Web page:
Educators’ Retreats

Freedom Within, Freedom All Around: A Session of Practice for Educators

On March 24th, 2016, a delegation from the Wake Up Schools home office in Plum Village—consisting of two francophone novices, Dao Sinh and Dao Son, and lay residents Michel, Yvonne and Jadzia—made their way to the Maison de l’Inspir, a Paris meditation practice center, to attend a workshop for educators led by Christiane Terrier, a pioneer of the Educ’Inspir initiative. Since 2013, she, with the support of Sr. Giac Nghiem, Sr. Dao Nghiem and Sr. Hai Nghiem of the Maison de l’Inspir, has offered days of mindfulness for educators every other month. This time, the theme of the day was “Freedom,” inspired by the Vietnamese Zen master Thich Nhat Hanh’s book Be Free Where You Are, a record of teachings given during his 1999 visit to Maryland Penitentiary in the United States.

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Education Is Not for Information, but to Teach Human Beings

Many professors are surprised to find out that no extra time needs to be added to their course. Our presence, our way of being, is how we teach others to be present. In our retreats, we help many teachers learn how to incorporate mindfulness practice into their daily lives. We always start with the teacher’s own practice, not by just teaching them techniques of how to teach children. The teachers usually come looking for techniques. They want another certificate, but when they come to a Wake Up Schools retreat, they are a little surprised to find that their own transformation is what is most important. They learn how to stop and look deeply into their own body and mind.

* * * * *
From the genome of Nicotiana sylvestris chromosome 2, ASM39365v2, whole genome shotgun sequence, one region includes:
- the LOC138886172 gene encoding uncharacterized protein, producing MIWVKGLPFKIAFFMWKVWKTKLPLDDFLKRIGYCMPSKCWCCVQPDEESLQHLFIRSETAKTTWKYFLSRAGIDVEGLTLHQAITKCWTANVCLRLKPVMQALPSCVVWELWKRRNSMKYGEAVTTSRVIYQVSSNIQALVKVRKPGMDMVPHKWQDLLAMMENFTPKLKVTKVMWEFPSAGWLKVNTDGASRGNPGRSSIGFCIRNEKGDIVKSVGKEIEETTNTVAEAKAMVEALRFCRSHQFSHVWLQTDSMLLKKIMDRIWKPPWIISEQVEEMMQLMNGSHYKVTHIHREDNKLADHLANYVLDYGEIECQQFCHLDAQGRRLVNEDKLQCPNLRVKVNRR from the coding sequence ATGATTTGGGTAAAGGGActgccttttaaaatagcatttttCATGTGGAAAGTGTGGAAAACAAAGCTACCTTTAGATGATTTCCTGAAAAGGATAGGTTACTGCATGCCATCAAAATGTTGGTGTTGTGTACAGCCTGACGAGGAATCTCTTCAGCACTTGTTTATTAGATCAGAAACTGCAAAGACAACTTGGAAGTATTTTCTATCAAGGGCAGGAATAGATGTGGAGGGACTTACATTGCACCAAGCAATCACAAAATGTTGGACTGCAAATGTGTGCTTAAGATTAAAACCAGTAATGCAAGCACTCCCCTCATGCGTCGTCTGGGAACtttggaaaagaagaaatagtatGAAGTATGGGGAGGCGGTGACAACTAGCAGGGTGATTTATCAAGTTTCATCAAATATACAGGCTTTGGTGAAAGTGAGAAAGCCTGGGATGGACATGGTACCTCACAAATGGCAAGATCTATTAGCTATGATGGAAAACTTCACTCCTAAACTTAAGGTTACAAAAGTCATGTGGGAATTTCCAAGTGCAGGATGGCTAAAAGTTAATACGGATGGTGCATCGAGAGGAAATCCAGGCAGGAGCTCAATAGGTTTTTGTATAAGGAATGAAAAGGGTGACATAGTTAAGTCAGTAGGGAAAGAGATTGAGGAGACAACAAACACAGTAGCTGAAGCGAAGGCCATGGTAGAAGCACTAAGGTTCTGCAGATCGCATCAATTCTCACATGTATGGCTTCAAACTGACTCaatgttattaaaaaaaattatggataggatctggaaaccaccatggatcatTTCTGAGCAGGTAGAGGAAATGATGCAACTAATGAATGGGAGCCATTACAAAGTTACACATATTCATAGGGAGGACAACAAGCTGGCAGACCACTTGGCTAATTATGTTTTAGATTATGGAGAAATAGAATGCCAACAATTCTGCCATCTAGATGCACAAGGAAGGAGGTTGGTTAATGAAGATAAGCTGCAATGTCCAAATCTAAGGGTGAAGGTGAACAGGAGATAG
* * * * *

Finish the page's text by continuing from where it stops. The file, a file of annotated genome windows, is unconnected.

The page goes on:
In life we are always running towards the future, or regretting things done in the past. We are lost in our thoughts. With mindfulness practice we learn how to stop running to be fully present in the here and now with our breathing. The breath is always there for us. When I breathe in, I’m aware that I’m breathing in. Breathing out, I’m aware that I’m breathing out. We follow our breathing with all our attention. When our attention shifts to something else, like thoughts about the past or the future, we can smile to our thoughts with love, not punishing ourselves because we lost the focus on our breath. With love, you bring your attention back to your breath and your concentration increases, as well as your capacity to keep from being dragged down by the projects and worries of daily life. We can come back to the present moment like this in only two to three seconds. We can do this not only for ourselves, but also to help our students and others to be more present. This is the biggest gift we can give to ourselves and to our loved ones.

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